By Ray Stern
By Ray Stern
By New Times
By Amy Silverman
By Stephen Lemons
By Stephen Lemons
By Monica Alonzo
By Chris Parker
Another flaw, according to Burke: Superfund law prohibits the ATSDR from getting a "total picture" of chemical exposures to a neighborhood. The law does not allow the ATSDR to factor in health risks caused by a high-tech plant's "permitted" chemical releases, even if those releases are in violation of environmental regulations. Therefore, many toxins released into air and wastewater cannot be counted as health risks.
The May 1988 ATSDR health assessment of the Motorola 52nd Street Superfund site, although not specifically mentioned in the GAO report, is one of the 785 assessments that have been so severely criticized by the GAO scientists.
The ATSDR concluded, without visiting the site, that the plume of contaminated groundwater might "pose a health threat to local residents in the future," because the contamination might infect drinking-water supplies. Nevertheless, the ATSDR wrote that "no follow-up health study is indicated at this time."
"There are no indications in the information and data reviewed for this health assessment that human exposure is actually occurring at the present time, or has occurred in the past," the agency wrote.
But the information upon which the ATSDR based its conclusions was far from complete, New Times has learned.
ùThe ATSDR did not mention the Turnage well, a private well on 46th Street southwest of the Motorola plant. The well had provided drinking water to an entire apartment building for more than 30 years. The water in that well was in 1986 found to be contaminated with TCE at a concentration that exceeded federal health levels by 450 times. However, the ATSDR in its health assessment ignored the highly contaminated well, saying "groundwater samples collected from off-site private wells indicated that at the date of sampling, contamination did not exceed drinking-water standards." The Turnage well also fed "Emerald Pool," a swimming pool that was owned by the Turnage family and was open to the public. The pool was the site of numerous social functions, such as graduation swim parties and Fraternal Order of Police galas. The Turnages, upon learning of the TCE in their well in 1984, sold their water rights to Motorola, which permanently locked the well. "Obviously, that is the kind of information that you'd like to have there to put before the people making public health determinations," says Burke, the GAO panelist and Johns Hopkins professor.
ùThe ATSDR did not take into account Motorola's air emissions, which, in 1990 alone, were estimated by the company itself to reach 1.6 million pounds, according to a state DEQ report. "This estimated annual discharge rate . . . could have been ongoing for previous years," the state said. Because the chemicals in the air were "permitted" and "legal," the ATSDR could not assess their impact on neighborhood health.
ù The ATSDR did not take into account the fact that neighborhoods in the 52nd Street area may have been exposed to contaminated drinking water from the Indian Bend Wash wells, which sometimes fed the City of Phoenix reservoir on Thomas Road. City records show that the reservoir was contaminated with unhealthy levels of TCE in 1981. The reservoir furnished water to the 52nd Street area. (All drinking water is now safe, city health officials say.)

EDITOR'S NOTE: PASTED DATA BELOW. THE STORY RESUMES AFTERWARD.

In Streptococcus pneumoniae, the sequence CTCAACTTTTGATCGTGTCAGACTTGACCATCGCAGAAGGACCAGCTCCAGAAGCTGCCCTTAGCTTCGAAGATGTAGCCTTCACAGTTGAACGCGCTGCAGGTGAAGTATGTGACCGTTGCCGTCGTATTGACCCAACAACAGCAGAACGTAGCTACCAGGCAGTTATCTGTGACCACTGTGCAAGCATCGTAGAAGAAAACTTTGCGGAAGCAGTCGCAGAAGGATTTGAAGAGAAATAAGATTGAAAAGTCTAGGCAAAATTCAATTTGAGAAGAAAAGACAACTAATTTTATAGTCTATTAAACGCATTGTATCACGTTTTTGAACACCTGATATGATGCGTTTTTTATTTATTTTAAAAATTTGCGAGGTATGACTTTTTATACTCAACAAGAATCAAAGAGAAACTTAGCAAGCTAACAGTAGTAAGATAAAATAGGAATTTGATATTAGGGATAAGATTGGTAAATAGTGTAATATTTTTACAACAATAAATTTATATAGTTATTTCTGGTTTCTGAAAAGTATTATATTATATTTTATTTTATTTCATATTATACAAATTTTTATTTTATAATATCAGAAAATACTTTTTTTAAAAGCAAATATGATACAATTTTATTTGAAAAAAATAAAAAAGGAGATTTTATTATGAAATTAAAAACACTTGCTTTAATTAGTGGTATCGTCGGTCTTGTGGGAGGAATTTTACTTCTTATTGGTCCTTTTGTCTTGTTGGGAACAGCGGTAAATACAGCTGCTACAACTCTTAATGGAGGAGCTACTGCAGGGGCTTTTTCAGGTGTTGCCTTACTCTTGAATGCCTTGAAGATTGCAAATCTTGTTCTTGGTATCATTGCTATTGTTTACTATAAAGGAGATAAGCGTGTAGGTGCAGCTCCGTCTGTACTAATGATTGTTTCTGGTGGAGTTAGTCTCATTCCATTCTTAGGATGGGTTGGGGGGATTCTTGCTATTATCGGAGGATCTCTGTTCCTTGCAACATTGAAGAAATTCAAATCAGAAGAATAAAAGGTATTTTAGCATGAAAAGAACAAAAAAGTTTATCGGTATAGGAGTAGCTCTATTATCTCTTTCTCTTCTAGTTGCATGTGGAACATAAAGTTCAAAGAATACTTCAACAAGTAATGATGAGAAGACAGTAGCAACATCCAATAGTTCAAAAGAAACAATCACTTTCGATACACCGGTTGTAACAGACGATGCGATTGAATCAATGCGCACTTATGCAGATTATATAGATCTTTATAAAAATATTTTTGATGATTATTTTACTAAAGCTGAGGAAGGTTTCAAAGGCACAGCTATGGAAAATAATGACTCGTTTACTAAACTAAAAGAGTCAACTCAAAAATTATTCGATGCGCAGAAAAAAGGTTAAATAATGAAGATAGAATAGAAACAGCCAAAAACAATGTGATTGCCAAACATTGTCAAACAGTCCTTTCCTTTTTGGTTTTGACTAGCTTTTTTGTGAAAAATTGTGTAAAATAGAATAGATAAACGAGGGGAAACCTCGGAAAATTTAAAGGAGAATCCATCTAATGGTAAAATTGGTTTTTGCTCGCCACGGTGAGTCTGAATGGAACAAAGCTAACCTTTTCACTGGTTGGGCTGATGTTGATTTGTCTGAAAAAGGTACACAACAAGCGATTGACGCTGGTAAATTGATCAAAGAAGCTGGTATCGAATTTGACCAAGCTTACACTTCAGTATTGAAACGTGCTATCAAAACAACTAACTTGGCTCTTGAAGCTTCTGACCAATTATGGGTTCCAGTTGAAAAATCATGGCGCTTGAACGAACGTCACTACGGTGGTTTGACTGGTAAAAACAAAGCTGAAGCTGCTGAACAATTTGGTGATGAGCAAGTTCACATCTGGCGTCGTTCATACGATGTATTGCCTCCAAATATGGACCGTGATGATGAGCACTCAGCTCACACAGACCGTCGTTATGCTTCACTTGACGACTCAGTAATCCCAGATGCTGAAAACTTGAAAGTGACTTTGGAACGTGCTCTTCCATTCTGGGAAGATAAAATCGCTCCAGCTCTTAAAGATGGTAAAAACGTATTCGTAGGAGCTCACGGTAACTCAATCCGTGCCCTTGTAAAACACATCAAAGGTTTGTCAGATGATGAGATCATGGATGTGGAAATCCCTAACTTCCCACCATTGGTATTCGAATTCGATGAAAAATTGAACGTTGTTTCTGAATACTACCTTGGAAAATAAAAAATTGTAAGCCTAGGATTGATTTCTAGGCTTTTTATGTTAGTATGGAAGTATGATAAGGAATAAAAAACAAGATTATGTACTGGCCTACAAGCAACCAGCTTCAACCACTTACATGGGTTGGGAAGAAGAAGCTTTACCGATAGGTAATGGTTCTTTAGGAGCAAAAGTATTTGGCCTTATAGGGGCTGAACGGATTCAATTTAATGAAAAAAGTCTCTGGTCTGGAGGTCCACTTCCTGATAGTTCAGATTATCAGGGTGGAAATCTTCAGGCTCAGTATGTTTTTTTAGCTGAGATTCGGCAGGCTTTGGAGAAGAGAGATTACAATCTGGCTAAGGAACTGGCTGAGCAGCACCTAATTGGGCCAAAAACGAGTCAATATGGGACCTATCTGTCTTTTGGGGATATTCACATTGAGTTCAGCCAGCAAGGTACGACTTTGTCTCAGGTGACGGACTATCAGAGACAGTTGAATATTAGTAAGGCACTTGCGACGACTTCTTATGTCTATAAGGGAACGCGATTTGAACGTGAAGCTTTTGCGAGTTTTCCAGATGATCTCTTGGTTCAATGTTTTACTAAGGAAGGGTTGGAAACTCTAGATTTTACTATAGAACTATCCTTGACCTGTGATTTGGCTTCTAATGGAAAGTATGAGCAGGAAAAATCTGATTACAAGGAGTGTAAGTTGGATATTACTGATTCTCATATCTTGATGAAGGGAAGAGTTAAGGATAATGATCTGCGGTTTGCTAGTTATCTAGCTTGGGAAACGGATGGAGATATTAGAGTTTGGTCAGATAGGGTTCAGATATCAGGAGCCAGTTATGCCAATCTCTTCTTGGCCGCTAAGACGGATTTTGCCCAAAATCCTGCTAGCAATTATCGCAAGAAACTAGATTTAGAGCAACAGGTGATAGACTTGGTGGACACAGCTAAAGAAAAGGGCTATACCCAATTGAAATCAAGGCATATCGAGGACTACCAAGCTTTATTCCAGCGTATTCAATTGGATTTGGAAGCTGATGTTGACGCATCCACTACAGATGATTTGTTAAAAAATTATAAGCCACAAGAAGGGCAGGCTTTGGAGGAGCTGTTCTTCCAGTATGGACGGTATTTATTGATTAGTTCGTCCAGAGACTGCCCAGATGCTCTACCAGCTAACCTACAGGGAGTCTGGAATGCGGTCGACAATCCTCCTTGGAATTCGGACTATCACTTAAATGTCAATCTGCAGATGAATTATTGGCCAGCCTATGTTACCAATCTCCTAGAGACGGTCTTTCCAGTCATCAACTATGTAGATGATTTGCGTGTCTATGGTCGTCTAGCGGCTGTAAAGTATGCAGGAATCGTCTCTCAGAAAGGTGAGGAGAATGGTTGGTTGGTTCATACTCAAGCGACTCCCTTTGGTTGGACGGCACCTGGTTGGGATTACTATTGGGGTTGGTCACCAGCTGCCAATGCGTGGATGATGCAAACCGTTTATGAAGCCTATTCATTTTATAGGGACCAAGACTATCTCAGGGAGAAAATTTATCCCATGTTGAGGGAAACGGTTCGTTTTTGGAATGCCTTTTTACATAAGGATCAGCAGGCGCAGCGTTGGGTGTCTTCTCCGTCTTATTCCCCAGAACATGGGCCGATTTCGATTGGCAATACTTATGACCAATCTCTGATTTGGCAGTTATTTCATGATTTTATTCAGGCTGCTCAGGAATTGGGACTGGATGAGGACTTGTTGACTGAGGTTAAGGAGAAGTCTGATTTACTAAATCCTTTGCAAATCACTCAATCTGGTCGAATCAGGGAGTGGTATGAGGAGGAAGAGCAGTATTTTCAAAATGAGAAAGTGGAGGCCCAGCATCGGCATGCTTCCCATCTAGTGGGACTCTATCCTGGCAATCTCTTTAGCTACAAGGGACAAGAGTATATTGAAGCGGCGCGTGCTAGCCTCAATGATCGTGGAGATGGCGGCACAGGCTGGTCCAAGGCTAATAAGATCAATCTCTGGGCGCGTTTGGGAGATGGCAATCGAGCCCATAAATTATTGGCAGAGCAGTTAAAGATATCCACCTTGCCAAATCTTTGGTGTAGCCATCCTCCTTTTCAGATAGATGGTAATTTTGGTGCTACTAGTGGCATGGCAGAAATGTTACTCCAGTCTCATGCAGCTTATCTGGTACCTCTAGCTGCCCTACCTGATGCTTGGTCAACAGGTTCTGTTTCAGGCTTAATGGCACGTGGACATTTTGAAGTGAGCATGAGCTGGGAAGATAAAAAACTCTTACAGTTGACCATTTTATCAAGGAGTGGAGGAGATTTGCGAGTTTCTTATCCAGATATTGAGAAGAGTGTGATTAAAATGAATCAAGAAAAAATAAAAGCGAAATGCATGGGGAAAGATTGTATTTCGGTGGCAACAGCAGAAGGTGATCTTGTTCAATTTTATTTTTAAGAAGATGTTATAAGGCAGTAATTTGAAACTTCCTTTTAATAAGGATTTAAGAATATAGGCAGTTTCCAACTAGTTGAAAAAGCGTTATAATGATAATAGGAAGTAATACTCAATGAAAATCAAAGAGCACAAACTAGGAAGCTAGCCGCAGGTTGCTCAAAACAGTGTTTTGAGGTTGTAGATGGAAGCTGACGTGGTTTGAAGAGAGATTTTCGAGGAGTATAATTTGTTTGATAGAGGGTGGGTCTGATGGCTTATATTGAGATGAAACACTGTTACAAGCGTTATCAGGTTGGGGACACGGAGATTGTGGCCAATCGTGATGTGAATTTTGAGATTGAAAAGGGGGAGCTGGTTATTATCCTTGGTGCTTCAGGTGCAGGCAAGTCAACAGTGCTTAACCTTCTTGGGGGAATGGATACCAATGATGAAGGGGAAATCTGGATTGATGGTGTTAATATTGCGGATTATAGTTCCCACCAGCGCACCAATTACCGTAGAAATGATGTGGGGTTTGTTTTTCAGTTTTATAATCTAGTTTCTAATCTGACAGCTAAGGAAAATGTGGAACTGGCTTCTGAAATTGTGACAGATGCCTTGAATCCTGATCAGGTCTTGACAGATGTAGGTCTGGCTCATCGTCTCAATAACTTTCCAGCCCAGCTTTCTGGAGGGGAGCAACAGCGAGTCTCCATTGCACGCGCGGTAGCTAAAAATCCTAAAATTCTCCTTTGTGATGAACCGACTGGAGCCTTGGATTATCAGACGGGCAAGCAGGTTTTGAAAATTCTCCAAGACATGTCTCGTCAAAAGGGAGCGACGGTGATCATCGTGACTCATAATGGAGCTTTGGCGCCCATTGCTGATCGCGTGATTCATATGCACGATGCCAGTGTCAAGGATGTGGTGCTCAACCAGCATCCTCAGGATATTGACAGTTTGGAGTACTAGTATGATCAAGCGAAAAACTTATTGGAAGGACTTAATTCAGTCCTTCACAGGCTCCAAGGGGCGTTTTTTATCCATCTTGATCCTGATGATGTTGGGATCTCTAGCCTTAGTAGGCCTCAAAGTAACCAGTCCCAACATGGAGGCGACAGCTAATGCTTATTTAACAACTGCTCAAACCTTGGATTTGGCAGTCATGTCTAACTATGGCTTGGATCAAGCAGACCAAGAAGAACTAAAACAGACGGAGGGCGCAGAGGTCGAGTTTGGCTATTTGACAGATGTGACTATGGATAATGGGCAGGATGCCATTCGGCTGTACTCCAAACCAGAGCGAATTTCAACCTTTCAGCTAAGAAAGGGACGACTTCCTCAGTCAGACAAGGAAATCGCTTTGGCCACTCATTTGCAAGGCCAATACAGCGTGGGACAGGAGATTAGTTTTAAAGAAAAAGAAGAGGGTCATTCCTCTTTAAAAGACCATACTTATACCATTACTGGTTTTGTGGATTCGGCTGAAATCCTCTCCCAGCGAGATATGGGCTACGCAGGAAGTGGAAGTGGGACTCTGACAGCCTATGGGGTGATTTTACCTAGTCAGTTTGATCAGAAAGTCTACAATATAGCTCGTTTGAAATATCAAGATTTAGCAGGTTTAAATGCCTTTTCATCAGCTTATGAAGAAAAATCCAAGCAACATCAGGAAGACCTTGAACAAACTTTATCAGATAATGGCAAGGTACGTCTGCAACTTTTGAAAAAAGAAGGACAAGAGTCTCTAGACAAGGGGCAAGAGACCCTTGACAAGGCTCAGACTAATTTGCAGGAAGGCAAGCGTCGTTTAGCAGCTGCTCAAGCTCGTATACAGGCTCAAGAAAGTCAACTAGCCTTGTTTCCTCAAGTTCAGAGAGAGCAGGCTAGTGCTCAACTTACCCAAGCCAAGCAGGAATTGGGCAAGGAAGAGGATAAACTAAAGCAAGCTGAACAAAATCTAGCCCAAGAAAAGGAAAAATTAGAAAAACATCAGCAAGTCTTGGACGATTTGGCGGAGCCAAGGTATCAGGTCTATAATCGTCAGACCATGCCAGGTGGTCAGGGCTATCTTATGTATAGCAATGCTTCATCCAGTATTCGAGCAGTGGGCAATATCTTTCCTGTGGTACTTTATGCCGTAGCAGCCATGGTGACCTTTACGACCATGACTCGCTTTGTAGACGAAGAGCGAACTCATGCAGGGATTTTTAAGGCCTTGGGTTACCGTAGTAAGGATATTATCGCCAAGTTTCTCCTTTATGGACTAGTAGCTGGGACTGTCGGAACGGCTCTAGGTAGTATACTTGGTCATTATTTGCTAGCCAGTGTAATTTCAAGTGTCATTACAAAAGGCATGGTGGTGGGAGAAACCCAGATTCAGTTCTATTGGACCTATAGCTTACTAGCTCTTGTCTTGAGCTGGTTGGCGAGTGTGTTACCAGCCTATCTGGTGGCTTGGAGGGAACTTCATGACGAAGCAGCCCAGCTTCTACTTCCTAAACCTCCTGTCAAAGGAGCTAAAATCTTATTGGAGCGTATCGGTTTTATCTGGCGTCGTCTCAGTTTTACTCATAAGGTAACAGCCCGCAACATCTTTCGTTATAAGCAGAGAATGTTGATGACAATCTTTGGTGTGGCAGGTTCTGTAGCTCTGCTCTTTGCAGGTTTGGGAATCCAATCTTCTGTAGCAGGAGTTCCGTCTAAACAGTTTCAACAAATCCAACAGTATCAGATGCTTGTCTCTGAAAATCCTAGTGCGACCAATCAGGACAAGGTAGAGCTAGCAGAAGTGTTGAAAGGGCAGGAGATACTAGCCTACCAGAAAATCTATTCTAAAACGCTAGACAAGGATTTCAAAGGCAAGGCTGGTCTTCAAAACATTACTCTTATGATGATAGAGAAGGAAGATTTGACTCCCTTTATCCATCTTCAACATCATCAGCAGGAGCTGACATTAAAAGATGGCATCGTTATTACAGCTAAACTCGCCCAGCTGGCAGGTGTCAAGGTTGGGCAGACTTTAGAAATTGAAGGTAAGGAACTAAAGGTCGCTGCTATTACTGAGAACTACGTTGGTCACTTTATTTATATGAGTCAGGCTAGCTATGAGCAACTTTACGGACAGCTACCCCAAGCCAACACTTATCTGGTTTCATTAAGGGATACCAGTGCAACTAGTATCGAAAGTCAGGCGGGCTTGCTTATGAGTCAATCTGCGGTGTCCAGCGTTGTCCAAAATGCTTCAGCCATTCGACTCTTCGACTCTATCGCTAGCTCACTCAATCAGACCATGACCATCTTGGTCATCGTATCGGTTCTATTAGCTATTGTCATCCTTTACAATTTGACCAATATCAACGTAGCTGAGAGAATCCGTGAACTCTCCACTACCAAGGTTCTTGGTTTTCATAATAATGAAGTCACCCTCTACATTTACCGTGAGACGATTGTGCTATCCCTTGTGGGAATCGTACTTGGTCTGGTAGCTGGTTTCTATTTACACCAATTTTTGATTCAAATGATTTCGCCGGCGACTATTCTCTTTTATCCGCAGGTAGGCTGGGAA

ùThe ATSDR did not take into account the Motorola 52nd Street plant's releases of industrial chemicals, including solvents, into the city sewer. City of Phoenix records show that several homes had been flooded with chemical discharge from the plant when the sewers backed up, and the city itself warned of serious health effects. But because the wastewater emissions were "permitted" and "legal," the ATSDR could not assess their impact on human health.
After the GAO report was released, the ATSDR redesigned its health studies to include site visits and face-to-face discussions with the public, says Harvey Rogers, an ATSDR scientist.
Rogers says ATSDR may revisit the Motorola 52nd Street plant to "look into the past, present and future conditions" that may have had an impact on people's health.
"Now we do indeed address that," says Rogers.
"We sometimes meet with the community and get their health concerns. We aggressively seek input. Sometimes we get an insight into what [health effects] to look for."
@body:But residents living near the Motorola Scottsdale plant may not have a second ATSDR health assessment. This is troubling, since the agency's 1989 health assessment of the north Indian Bend Wash Superfund site raises far more questions than it answers. The report was written prior to the GAO's investigation of the agency.
Without visiting south Scottsdale, the ATSDR in 1989 evaluated environmental data provided by the EPA and concluded what the Durkins have known for years--that residents were probably exposed to TCE and other solvents in drinking water and the ponds in the park system. The ATSDR did not evaluate air emissions from the Motorola Scottsdale plant and smaller high-tech plants because such emissions were "permitted" and "legal."
The agency's conclusion was nonetheless alarming: "Since human exposure to site contaminants may have occurred in the past, and may currently be occurring (in some lakes in the parks) this site is being considered for follow-up health studies."
Three years after the ATSDR report was published, and ten years after the contamination was discovered in Scottsdale, the ATSDR has failed to conduct follow-up health studies.